I wonder whether any readers have experience of  using plants for dyeing in Chile or other regions of South America with similar climatic conditions and might be able to suggest which plants to test for their dye potential? If so, Marianne and her group would be thrilled if you would be willing to share your knowledge, perhaps by contacting me through this website?

If anyone has any information or suggestions to offer, Marianne and her group would be most grateful.

 

“Colours of the Romans” – natural dyeing course at Fishbourne Roman Palace

Monday, January 27th, 2014

 

In June  this year I shall be leading a workshop exploring the colours produced on textile fibres by the Romans. This day course will take place at Fishbourne Roman Palace near Chichester in West Sussex on Saturday June 28th from 10.00am to 4.30pm. Students will learn about Roman dyes and also all the basic natural dyeing techniques and, in addition, each student will compile a set of sample cards for future reference. For more details contact the education department at Fishbourne Roman Palace (educfish@sussexpast.co.uk) or to book a place contact: palacebookings@sussexpast.co.uk.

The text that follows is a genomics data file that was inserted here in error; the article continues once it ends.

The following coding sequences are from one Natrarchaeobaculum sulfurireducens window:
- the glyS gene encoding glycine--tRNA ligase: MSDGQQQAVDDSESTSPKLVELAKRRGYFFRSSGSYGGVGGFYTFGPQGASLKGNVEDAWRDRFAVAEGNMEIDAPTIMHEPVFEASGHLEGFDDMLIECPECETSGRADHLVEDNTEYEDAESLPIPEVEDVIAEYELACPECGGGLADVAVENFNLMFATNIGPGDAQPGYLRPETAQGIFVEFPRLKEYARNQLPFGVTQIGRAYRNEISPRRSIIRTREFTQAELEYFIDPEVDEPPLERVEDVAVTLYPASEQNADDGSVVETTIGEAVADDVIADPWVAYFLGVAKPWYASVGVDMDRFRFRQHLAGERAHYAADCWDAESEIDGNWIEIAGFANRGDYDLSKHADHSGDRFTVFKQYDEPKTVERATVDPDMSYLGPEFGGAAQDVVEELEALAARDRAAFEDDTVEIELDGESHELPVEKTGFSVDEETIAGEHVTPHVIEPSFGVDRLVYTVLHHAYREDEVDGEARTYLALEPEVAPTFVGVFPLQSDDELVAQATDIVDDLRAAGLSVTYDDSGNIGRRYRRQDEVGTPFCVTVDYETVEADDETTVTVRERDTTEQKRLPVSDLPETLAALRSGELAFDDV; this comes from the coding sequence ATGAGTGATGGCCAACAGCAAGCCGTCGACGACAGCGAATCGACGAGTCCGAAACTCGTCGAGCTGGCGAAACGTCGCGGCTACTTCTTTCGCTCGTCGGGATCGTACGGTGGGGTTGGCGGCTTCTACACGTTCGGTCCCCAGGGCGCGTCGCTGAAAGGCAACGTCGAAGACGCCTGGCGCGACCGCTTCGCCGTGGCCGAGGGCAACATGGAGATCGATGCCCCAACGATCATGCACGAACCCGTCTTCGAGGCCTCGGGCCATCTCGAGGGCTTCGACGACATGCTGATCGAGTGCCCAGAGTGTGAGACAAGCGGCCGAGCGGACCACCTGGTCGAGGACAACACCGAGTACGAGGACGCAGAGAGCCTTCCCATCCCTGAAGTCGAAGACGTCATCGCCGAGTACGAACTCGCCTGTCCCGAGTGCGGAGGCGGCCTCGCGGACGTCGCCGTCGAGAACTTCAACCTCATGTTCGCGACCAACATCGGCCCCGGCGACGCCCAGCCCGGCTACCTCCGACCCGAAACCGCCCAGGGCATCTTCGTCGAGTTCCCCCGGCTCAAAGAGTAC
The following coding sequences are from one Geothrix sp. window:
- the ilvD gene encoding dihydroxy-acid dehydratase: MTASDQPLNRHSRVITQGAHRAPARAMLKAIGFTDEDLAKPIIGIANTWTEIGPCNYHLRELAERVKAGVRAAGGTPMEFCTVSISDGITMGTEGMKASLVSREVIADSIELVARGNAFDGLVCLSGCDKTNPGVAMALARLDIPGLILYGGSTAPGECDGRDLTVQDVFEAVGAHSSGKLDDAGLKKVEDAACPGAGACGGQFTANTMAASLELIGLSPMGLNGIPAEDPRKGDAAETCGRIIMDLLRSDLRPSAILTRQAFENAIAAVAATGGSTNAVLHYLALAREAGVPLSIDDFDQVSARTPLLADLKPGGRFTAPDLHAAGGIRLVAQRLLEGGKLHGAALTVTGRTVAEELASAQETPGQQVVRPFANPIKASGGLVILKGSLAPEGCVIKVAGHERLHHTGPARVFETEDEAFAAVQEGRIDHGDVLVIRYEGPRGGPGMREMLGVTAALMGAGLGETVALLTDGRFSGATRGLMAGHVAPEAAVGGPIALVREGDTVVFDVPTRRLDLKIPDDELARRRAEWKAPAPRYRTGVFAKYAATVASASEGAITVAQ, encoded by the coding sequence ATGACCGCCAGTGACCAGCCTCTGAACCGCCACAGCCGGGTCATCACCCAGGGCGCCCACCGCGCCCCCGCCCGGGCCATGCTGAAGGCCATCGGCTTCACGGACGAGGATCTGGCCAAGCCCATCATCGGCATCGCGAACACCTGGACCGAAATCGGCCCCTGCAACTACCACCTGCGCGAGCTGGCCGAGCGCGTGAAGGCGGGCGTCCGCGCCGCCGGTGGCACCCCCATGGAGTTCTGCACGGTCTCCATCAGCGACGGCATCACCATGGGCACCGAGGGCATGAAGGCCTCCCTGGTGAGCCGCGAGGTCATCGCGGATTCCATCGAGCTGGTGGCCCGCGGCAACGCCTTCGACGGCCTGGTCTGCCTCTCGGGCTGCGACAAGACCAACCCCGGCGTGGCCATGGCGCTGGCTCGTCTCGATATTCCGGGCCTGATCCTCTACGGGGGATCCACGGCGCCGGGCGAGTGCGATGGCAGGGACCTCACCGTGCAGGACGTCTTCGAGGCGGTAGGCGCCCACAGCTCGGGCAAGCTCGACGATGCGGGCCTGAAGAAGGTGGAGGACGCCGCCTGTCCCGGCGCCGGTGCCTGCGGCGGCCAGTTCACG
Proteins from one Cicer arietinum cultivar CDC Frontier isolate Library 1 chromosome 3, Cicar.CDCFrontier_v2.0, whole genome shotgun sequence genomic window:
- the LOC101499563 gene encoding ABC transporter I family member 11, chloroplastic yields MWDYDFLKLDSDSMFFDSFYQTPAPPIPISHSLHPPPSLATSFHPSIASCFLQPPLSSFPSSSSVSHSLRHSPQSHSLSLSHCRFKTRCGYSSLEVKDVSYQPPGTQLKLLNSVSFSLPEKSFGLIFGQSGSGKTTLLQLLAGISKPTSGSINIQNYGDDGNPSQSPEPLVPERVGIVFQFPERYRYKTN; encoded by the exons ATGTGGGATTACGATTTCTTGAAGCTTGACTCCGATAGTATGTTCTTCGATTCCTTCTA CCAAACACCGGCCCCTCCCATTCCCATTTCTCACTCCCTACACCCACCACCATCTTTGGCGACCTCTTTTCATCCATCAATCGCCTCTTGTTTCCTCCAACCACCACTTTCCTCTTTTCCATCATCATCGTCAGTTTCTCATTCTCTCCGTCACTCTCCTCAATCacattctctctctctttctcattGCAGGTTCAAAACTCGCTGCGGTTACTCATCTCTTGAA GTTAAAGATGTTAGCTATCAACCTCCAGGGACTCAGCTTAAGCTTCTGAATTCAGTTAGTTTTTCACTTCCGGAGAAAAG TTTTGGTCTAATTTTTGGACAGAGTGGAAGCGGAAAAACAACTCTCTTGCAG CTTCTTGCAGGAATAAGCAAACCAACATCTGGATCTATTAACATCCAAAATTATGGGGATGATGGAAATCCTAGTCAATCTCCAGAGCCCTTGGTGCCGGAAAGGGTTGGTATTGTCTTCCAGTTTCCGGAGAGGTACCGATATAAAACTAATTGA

Dyeing for Colour

Discover the magic of natural dyes

 Saturday 28 June, 10am-4.30pm

Colours of the Romans

 An inspiring practical workshop with expert Jenny Dean

Discover how to use plants to dye textiles as the Romans did 

 £45 per person, including materials and admission to the Palace

 Please book your place in advance by contacting us on  01243 785859 or palacebookings@sussexpast.co.uk

 

 

“A HERITAGE OF COLOUR” – my new book

Friday, December 6th, 2013